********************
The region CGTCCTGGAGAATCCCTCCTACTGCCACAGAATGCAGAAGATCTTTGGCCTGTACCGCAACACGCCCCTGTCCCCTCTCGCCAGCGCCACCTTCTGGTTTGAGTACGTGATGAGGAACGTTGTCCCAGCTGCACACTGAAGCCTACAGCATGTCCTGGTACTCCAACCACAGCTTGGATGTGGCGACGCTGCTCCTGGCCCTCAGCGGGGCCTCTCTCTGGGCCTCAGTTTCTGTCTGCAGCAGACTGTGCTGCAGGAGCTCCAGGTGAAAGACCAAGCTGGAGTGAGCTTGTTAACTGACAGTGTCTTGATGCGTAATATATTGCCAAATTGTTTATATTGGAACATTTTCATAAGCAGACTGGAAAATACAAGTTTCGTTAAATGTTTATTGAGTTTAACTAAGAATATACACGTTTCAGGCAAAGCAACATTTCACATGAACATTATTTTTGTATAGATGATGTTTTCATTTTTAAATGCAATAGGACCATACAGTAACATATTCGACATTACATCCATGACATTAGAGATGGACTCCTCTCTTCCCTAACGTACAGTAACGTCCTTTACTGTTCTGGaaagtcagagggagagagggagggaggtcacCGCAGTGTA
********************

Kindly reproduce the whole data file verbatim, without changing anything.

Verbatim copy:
The region CGTCCTGGAGAATCCCTCCTACTGCCACAGAATGCAGAAGATCTTTGGCCTGTACCGCAACACGCCCCTGTCCCCTCTCGCCAGCGCCACCTTCTGGTTTGAGTACGTGATGAGGAACGTTGTCCCAGCTGCACACTGAAGCCTACAGCATGTCCTGGTACTCCAACCACAGCTTGGATGTGGCGACGCTGCTCCTGGCCCTCAGCGGGGCCTCTCTCTGGGCCTCAGTTTCTGTCTGCAGCAGACTGTGCTGCAGGAGCTCCAGGTGAAAGACCAAGCTGGAGTGAGCTTGTTAACTGACAGTGTCTTGATGCGTAATATATTGCCAAATTGTTTATATTGGAACATTTTCATAAGCAGACTGGAAAATACAAGTTTCGTTAAATGTTTATTGAGTTTAACTAAGAATATACACGTTTCAGGCAAAGCAACATTTCACATGAACATTATTTTTGTATAGATGATGTTTTCATTTTTAAATGCAATAGGACCATACAGTAACATATTCGACATTACATCCATGACATTAGAGATGGACTCCTCTCTTCCCTAACGTACAGTAACGTCCTTTACTGTTCTGGaaagtcagagggagagagggagggaggtcacCGCAGTGTA